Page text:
Laser Procedure Could Eliminate Need for Reading Glasses
Aug. 4, 2000 — For years, eye doctors have been treating people who would otherwise need reading glasses by using two different prescriptions of contact lenses — correcting one of the patient’s eyes for close-up tasks and the other for distance vision.
Now they are taking this concept further and using laser surgery to do the same thing. The idea may make some people a bit queasy, but doctors say the key to success is giving patients a detailed explanation of what to expect and plenty of support through the adjustment phase.
This type of correction is called monovision. It is used to treat a condition called presbyopia, usually seen in people 45 and over, in which the eyes gradually lose their ability to focus on nearby objects. Refractive surgeons — who specialize in correcting focusing errors such as nearsightedness, farsightedness, astigmatism, or irregularly shaped corneas — perform the procedure during standard laser eye surgery.
“In monovision, one eye is primarily used at a time for ideal focus,” refractive surgeon Andrew I. Caster writes in his book The Eye Laser Miracle. “Both eyes are used all the time, but one is generally primary, depending on the distance of the viewed object. Peripheral vision and depth perception are usually normal.”
Caster, who practices in Beverly Hills, Calif., tells WebMD that a trial run with contact lenses is “by far the best thing” before moving on to surgery. He estimates he has performed monovision correction in more than 1,000 patients. “If a patient chooses monovision and is educated about it in the proper way, they are almost always happy with it,” he says.
Andrew Maxwell, a refractive surgeon at the California Eye Institute in Fresno, Calif., estimates that he and his colleagues have performed the procedure on 300 to 400 patients. “The patient satisfaction level goes all the way from being extremely pleased to having a hard time dealing with the difference between the two eyes,” he says, but “in general, the patient satisfaction is relatively high.”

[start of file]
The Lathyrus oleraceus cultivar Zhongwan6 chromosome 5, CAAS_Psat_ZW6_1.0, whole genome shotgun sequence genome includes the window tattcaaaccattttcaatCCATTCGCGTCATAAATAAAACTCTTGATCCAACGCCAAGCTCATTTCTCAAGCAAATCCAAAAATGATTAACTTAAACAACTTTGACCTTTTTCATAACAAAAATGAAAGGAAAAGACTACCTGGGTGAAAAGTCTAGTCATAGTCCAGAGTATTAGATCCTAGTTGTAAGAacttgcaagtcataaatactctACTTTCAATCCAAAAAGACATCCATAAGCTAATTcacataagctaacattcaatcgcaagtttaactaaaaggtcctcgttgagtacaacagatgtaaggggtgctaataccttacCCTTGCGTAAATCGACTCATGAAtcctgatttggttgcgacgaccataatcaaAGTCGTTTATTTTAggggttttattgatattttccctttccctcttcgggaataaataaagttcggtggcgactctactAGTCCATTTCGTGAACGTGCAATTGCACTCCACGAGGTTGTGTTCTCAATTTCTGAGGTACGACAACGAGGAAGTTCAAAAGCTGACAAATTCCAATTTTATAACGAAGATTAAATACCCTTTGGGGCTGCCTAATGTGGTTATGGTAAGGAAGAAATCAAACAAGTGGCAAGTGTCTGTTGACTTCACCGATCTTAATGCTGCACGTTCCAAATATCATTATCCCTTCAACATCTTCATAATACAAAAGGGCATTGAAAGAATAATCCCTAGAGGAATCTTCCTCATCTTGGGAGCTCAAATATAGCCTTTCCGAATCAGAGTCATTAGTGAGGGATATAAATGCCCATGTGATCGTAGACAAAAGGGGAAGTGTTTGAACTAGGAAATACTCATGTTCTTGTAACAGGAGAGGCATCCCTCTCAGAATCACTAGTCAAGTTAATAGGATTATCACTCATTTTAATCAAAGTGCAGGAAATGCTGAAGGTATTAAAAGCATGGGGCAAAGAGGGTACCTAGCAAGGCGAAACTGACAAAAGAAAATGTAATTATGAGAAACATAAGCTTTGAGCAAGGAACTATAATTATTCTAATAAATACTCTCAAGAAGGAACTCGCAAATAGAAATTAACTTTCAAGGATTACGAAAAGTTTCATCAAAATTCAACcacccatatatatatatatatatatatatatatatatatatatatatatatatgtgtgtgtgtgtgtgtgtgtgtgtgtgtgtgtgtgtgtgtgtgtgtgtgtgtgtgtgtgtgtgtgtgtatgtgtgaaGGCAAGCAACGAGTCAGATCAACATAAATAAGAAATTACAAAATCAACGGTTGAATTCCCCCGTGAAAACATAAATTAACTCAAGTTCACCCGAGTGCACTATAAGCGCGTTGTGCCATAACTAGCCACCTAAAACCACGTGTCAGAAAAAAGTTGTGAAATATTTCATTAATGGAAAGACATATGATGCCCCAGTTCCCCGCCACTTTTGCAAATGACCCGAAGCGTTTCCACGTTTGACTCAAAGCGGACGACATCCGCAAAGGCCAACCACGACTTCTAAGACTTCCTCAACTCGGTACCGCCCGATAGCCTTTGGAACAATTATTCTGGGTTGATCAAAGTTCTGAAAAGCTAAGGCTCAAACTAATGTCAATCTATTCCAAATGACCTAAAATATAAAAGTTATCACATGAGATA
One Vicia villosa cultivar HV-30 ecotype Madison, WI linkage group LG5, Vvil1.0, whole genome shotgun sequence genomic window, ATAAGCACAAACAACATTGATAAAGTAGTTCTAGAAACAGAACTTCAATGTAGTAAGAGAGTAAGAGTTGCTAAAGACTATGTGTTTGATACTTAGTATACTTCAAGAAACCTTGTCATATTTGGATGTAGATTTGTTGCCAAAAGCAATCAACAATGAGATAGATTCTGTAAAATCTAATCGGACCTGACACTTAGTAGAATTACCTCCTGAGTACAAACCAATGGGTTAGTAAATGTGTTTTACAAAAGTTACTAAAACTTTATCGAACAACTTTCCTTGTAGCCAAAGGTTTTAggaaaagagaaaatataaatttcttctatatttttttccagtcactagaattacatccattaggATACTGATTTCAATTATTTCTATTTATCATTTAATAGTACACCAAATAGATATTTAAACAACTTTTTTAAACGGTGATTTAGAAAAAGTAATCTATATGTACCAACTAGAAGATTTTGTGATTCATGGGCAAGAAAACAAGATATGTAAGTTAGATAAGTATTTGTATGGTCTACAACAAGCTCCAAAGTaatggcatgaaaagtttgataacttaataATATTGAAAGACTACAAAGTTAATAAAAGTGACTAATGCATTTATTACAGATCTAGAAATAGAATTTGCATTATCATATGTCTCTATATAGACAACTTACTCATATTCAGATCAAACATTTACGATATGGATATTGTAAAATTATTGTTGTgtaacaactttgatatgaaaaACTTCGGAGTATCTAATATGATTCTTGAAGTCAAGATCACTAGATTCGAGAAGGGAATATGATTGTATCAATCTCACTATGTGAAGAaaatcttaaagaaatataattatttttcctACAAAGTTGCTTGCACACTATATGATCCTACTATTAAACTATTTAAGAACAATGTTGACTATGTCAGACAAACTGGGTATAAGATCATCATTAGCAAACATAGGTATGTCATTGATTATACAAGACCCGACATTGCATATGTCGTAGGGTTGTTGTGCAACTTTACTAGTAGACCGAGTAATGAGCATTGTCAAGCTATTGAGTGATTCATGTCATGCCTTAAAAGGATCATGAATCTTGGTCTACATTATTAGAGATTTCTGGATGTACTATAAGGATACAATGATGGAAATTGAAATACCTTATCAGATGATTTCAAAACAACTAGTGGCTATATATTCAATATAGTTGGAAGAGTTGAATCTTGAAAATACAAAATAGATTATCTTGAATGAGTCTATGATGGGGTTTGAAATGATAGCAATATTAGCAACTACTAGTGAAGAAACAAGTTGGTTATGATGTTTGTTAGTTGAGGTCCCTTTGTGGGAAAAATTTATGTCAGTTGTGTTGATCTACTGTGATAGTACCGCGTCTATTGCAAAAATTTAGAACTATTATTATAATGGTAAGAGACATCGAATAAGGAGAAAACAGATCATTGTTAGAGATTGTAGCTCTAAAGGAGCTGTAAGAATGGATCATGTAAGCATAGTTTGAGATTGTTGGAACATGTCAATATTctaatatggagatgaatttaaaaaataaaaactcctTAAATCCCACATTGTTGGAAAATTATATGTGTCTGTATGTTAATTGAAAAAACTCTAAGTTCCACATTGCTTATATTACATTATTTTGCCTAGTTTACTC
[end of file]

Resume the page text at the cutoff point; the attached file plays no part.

Like Caster, he says patients should try monovision with contact lenses first to see how they adjust. “About 25% of our patients were already living that way [with contact lenses], so they know if it’s something they want to do,” he tells WebMD.
Maxwell routinely offers the surgery to patients over 35, but he actually doesn’t recommend having it done before age 40. “Think of the eye as a camera. [To get a sharp image] the lens has to focus at a distance. The eye must do that, also. As you get older, that is harder to do. Monovision is a way of dealing with that.”
Speaking at the World Refractive Symposium last month in Miami, Maxwell presented his results with monovision surgery on 129 patients who had the procedure last year. The patients ranged in age from 40 to their early 60s. After the surgeries, Maxwell and his staff followed their progress for an average of about three months.
“Our best candidates are patients 40 to 55 years of age,” he says. Six patients asked to have the surgery reversed. Of those six, four were over 55. “Older patients didn’t adapt as well, possibly because they need a stronger reading prescription, which creates a greater difference [in prescription strength] between the eyes,” he says. “They also tended to be more satisfied with reading glasses.
“Nobody has demonstrated any significant loss of function or depth perception,” he says. “It’s just that some patients feel out of balance and don’t like it.”
Maxwell and Caster both emphasize that educating the patient on what to expect is essential. “The patient must understand that one eye is for near, one is for far, and the near eye will not be able to see clearly far away,” says Caster. “That’s the down side to monovision. It does not eliminate the need for glasses all the time, but it might reduce the need to 10% of the time.”
“We explain that this is a compromise,” Maxwell says. “We’re trying to provide [the patient] with the best chance of having some function without having to put on spectacles. It’s not perfect.
Still, he says, “monovision is a viable option for the well-informed patient. “